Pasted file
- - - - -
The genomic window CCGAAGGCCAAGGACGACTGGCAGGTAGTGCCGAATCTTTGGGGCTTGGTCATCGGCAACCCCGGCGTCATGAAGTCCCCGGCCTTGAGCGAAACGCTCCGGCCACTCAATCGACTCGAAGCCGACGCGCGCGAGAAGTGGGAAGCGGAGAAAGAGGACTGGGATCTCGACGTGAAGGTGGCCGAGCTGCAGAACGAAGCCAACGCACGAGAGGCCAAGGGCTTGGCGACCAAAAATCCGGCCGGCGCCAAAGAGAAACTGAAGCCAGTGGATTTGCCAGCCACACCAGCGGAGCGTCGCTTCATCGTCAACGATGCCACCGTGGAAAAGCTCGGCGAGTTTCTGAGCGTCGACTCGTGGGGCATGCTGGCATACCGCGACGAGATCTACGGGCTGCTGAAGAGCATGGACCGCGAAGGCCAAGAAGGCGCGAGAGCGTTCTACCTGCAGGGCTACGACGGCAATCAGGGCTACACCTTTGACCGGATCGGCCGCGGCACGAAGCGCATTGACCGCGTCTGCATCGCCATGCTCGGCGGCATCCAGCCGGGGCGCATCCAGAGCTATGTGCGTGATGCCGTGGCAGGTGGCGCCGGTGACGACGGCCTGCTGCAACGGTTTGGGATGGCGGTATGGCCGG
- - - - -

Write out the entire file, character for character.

The genomic window CCGAAGGCCAAGGACGACTGGCAGGTAGTGCCGAATCTTTGGGGCTTGGTCATCGGCAACCCCGGCGTCATGAAGTCCCCGGCCTTGAGCGAAACGCTCCGGCCACTCAATCGACTCGAAGCCGACGCGCGCGAGAAGTGGGAAGCGGAGAAAGAGGACTGGGATCTCGACGTGAAGGTGGCCGAGCTGCAGAACGAAGCCAACGCACGAGAGGCCAAGGGCTTGGCGACCAAAAATCCGGCCGGCGCCAAAGAGAAACTGAAGCCAGTGGATTTGCCAGCCACACCAGCGGAGCGTCGCTTCATCGTCAACGATGCCACCGTGGAAAAGCTCGGCGAGTTTCTGAGCGTCGACTCGTGGGGCATGCTGGCATACCGCGACGAGATCTACGGGCTGCTGAAGAGCATGGACCGCGAAGGCCAAGAAGGCGCGAGAGCGTTCTACCTGCAGGGCTACGACGGCAATCAGGGCTACACCTTTGACCGGATCGGCCGCGGCACGAAGCGCATTGACCGCGTCTGCATCGCCATGCTCGGCGGCATCCAGCCGGGGCGCATCCAGAGCTATGTGCGTGATGCCGTGGCAGGTGGCGCCGGTGACGACGGCCTGCTGCAACGGTTTGGGATGGCGGTATGGCCGG